In last Friday’s blog post, I mentioned that I had a full calendar of activities planned over last weekend. To my surprise, I managed to get through all those activities and still have time to write in the evening. It wasn’t easy and it wasn’t pretty, but somehow it worked. Those were definitely the hardest two days of the entire challenge so far. By the time I started week four, I was exhausted and tired of writing. I returned to the keyboard the next day, by a sheer act of will.

I also committed a NaNo-NoNo. I was so unhappy with what I had written on Sunday night, that I revised it on Monday morning before I went on to start my new word-count for the day. The organizers of NaNoWriMo strongly suggest that authors avoid revising their prior writing during the challenge. The idea is to keep moving forward and revise the manuscript later, after the challenge is over. However, I was so dissatisfied with what I had written, that I knew I would think about it until I changed it. Monday was a free day for me, which gave me plenty of time to write.

My mental attitude improved considerably when my word count for the month passed the 40,000-word mark. Suddenly, I could see the light at the end of the tunnel. Now I find myself counting down: “only 7,000 words to go” etc. As it turns out, I may actually meet my goal of 50,000 words earlier than November 30, because there were many days on which I wrote 2,000 words or more. Depending on what happens, I might even reach the goal this weekend.

Thank you to everyone who has stayed with me on this journey so far! It has been an interesting (if tiring) exercise. Wish me luck as I near the finish line!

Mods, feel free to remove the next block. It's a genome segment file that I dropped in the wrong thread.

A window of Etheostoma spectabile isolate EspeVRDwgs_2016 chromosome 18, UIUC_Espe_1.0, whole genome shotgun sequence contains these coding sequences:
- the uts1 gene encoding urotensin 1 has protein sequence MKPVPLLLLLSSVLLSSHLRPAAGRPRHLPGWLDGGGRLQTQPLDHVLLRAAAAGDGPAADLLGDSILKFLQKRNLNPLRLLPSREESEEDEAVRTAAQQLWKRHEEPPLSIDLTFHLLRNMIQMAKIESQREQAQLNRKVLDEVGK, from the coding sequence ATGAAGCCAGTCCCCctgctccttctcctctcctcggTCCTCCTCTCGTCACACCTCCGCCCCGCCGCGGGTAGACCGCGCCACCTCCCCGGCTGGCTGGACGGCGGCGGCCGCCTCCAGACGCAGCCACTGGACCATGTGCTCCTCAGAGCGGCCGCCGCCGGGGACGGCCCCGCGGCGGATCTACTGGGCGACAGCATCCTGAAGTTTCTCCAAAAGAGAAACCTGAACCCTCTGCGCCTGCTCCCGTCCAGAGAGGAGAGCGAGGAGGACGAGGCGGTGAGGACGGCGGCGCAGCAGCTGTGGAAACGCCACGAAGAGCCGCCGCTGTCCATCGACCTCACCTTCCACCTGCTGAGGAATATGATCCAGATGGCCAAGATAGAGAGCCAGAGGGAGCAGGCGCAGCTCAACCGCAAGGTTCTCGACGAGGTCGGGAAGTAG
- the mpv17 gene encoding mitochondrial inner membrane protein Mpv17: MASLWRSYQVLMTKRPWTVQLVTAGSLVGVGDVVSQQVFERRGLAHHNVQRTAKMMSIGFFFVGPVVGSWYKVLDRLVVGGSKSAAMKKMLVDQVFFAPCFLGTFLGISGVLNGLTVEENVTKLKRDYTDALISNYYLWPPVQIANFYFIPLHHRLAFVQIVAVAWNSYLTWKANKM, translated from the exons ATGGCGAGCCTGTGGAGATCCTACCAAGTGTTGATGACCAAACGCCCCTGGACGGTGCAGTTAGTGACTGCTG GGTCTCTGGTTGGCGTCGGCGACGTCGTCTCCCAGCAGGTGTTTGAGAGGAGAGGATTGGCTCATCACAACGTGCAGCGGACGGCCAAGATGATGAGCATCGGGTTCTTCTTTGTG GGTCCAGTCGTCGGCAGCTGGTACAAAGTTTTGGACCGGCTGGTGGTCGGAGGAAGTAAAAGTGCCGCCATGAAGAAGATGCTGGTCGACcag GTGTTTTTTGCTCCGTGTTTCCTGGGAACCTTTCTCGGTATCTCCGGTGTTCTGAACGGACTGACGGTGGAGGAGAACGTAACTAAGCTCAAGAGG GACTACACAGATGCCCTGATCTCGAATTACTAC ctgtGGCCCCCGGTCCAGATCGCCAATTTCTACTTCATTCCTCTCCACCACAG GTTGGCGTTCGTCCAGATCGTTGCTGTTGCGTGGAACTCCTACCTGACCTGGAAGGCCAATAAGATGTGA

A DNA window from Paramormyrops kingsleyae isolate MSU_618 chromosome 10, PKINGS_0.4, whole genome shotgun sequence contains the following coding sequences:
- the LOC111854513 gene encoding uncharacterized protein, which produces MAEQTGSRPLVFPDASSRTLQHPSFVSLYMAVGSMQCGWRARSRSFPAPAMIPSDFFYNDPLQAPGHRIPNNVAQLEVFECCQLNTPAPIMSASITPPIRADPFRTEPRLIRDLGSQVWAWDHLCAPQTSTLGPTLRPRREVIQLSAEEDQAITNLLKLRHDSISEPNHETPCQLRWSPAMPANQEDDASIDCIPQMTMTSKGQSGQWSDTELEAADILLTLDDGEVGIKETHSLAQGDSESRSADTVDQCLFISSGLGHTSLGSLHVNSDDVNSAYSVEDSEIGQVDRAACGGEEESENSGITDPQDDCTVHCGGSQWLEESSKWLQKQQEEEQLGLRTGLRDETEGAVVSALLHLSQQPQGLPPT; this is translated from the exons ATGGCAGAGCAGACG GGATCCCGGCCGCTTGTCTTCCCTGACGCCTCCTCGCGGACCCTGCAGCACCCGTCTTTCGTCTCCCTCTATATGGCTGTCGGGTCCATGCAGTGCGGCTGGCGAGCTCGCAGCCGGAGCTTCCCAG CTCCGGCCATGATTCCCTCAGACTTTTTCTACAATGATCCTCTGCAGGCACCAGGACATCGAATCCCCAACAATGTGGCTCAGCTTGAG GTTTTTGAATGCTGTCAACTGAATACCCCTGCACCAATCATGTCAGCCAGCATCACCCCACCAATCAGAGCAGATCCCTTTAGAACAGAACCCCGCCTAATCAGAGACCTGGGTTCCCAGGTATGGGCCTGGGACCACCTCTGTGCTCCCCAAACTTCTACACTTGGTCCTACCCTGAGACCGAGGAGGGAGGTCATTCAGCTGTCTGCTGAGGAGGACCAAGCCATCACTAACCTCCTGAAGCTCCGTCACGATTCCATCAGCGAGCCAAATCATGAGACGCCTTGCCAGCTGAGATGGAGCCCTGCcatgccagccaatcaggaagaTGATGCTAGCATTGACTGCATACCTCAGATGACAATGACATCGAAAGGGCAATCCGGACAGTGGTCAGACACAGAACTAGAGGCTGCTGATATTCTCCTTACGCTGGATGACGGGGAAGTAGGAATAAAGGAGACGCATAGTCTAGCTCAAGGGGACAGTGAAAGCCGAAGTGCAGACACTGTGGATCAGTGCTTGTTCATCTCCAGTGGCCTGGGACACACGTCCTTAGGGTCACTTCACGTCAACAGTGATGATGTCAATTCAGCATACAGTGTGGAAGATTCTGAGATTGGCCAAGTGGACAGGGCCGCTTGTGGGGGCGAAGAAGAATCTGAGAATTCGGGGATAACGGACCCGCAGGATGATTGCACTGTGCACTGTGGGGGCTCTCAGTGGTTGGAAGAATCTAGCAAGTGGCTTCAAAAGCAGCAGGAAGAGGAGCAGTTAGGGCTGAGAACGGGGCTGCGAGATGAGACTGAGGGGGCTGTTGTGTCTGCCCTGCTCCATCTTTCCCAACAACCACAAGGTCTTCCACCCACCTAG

-Susan 11/26/2021

Writing 1700 Words a Day: Week 3

Whew! Here I am on Day 19 of the NaNoWriMo November challenge, and I must confess that I am getting tired. So far, I have managed to keep up with the daily word count, but it is definitely more stressful. The actual words themselves are not the problem — it usually takes about 5 to 6 hours to complete the required 1667 (or more) words. On a day when I have no other plans, I can finish by mid-afternoon and still have time for non-writing activities.

The real pressure for me comes from having to do the same thing day after day, with no breaks. As soon as I finish one day of writing, I have to start thinking about the next. Writing the book has become the major activity of my life. (I’m retired, so I don’t have a full-time job to worry about.)

On the plus side, I have completed more than 30,000 words of the novel since November 1. Because I started NaNo with an already-begun manuscript, I have now passed the midpoint of the story and am closing in on the home stretch. If I manage to keep up this pace for the rest of the month, there is a good chance the book could be edited, finalized, and ready for publication by March 2022.

Of one thing, I am absolutely certain: I could not do this without the advice, assistance, and support of my beloved co-author. John has been hammering out plot and scene details with me since the challenge began. As I get ready to write each new chapter, we discuss the upcoming events in detail, often debating back and forth about background materials and character motivation.

This coming weekend will be the real test for me. I have activities scheduled for much of the day on both Saturday and Sunday. Will there be time to sneak in some writing? I hope so!

Anyway, I’d better get back to the novel. Many words await me.

Talk to you next Friday!

-Susan 11/19/2021